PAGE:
Epazote grows and spreads very quickly and even contains a compound that may inhibit the growth of other plants, so it would be best to grow this perennial strictly in containers and only in small amounts.

This is an edible herb commonly used in Mexican cuisine and is completely safe to eat. But it’s best to avoid eating large amounts of epazote, as this can be poisonous.

12. Lemon Balm (Melissa officinalis)

Growing lemon balm is a common plant used for repelling wasps. Due to the plant’s relations to mint, it is best to strictly keep lemon balm in containers and leave them outside where wasps may fly. Lemon balm oil can be used but may be costly due to its rarity.

Repelling Mechanism: Fragrance or oil

Best grown in: Containers

Size: 2-3 feet (60-91 cm)

Origin: Southern Europe

Like its other members of the mint family, lemon balm has been known to help attract bees while also repelling wasps with its prominent scent.

Lemon Balm Leaves
Xavier Touzeau (cc-by-sa) PlantNet – Melissa Officinalis Leaves

Lemon balm can spread and grow at an almost frightening rate, so you can easily grow multiple bushes of this plant in numerous containers. Leave them outside or hang them up by windows and wasps should detect its classic lemony aroma and stay away from it.

DIY Lemon Balm Wasp Repellent

Lemon balm produces very little oil per plant (only 0.014% from fresh lemon balm leaves) so finding a pure bottle of lemon balm oils may be expensive. Consider making hydrosols with its leaves instead.

You can make hydrosols at home by simply gathering a large and deep stock pot, a heavy bowl, a heat-resistant container to catch the hydrosols, lemon balm, and ice cubes.

  1. Place your heavy bowl turned upside down on the bottom of the stock pot to act as a raised platform for your hydrosol catcher.
  2. Place your heat-resistant container on top and surround it with trimmed lemon balm.
  3. Cover the lemon balm with water.
  4. Place the lid of the pot upside down on top of the pot, with the handle directly above your heat-resistant container.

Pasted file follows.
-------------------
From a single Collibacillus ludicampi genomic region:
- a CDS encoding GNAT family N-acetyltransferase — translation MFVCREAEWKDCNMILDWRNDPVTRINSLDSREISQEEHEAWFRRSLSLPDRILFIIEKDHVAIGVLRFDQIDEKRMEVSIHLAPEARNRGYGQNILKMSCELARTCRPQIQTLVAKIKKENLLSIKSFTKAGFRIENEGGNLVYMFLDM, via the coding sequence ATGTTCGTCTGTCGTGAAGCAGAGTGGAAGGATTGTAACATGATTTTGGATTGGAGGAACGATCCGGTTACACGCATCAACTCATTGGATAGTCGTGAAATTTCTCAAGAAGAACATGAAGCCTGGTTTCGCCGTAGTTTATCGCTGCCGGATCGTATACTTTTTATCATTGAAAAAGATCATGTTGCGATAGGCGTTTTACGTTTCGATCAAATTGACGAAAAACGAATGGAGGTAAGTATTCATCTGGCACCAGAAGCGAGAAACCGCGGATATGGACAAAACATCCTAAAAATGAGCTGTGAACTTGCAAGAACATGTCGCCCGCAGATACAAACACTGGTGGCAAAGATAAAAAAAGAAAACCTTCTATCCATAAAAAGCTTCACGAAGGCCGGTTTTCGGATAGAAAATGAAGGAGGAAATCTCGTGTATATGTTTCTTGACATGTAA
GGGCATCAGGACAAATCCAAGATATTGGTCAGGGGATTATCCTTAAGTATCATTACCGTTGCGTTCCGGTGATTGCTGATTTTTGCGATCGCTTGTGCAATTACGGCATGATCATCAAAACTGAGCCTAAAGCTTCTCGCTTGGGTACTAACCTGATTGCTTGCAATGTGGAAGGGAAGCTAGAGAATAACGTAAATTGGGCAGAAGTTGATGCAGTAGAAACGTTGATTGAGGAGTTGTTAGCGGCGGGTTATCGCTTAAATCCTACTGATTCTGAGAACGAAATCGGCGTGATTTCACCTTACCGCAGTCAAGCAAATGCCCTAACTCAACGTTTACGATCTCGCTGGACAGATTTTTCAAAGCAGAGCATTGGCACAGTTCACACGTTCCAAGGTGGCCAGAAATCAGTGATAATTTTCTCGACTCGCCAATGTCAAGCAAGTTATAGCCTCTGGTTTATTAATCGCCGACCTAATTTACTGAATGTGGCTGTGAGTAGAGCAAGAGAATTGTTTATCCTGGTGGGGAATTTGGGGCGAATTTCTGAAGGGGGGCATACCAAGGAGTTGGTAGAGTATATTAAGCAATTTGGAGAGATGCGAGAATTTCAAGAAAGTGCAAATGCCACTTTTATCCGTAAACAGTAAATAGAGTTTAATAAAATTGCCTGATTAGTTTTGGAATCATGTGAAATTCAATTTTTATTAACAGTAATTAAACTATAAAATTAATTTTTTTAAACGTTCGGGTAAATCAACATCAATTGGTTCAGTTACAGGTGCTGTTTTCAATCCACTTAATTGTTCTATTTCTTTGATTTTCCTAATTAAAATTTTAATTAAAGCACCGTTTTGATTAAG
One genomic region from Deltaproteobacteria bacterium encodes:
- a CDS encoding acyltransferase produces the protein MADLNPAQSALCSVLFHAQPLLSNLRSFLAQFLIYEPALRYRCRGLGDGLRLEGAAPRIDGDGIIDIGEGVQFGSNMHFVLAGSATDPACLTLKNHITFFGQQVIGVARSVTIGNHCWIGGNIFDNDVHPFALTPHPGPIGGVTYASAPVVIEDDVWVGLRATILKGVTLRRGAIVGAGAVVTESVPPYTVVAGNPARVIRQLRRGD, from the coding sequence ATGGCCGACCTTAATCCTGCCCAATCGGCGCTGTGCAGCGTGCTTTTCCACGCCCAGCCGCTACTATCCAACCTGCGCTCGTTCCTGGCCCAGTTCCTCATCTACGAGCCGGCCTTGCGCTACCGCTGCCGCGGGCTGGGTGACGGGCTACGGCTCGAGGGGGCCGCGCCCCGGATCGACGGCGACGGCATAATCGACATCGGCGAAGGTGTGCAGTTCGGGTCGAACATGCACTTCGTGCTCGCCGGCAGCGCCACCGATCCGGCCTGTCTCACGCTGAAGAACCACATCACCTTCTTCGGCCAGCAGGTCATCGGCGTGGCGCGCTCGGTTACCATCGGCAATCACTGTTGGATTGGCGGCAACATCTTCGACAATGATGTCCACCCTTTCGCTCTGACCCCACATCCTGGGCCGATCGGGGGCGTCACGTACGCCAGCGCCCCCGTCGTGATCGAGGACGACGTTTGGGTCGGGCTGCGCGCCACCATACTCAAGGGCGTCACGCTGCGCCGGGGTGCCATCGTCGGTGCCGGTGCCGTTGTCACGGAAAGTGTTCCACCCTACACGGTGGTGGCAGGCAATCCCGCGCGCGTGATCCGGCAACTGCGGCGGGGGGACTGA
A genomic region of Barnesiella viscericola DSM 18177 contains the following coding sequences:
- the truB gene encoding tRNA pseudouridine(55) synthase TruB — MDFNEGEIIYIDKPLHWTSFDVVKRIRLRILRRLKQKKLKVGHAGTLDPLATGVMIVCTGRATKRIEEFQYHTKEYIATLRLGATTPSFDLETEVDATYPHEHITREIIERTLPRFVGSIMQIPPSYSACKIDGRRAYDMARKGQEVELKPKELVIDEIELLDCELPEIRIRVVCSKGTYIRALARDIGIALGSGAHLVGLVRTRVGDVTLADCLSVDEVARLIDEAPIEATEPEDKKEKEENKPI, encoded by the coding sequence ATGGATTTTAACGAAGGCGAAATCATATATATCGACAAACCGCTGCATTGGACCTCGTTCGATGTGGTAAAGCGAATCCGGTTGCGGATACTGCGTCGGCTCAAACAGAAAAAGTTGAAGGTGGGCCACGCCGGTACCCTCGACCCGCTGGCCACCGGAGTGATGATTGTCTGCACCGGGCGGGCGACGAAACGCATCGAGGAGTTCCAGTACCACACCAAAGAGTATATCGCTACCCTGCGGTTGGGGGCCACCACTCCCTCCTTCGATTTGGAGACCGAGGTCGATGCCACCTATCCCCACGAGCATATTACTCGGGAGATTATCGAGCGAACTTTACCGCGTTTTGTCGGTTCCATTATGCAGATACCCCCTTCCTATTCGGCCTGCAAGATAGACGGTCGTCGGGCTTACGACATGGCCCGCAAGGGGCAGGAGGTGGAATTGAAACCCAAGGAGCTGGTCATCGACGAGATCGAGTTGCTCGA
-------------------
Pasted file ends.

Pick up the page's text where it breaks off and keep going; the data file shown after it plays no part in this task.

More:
5. Place a large amount of ice cubes on top of the upside down lid.
  6. Leave the water to simmer for about an hour and a half, or until you feel the lemon balm has been fully drained of its valuable nutrients.
  7. Collect the liquid in the heat-resistant catcher and use it as your new hydrosol! You can use this new hydrosol to spray the inside of your home with to keep wasps out, or use it outdoors.

13. Clove (Syzygium aromaticum)

Planting clove trees can help deter wasps. Buying an established clove tree and placing it outside is more effective than growing it by seed due to its 4-6 year growth period. Clove oil can also be combined with other essential oils to create a natural, but powerful wasp-repellent spray.

Repelling Mechanism: Fragrance and oil

Best grown in: Ground or containers

Size: 24-60 feet (7-18 m)

Origin: Indonesia

This tropical evergreen can help keep the wasps away by the use of its oil and aroma. Oil glands can be found on the underside of its leaves and its stems alone are fragrant.

This plant can be grown directly from seed but take note it can take at least 4-6 years for its flowers to bloom and produce its potent oil. Consider buying an established clove tree to skip the wait. You can grow this directly in the ground or use a container.

Clove Flowers
Andrew Gagg (cc-by-sa) PlantNet – Syzygium Aromaticum Flowers

You may also buy clove oil and mix it with the other essential oils we’ve mentioned above to create a powerful spray.

DIY Mixed-Plants Wasp Repellent

To create an even stronger wasp-repellent at home, you can use 1 teaspoon of each of the essential oils of spearmint, peppermint, sage, citronella, lemongrass, pennyroyal, chamomile, thyme, lavender, lemon balm, and clove.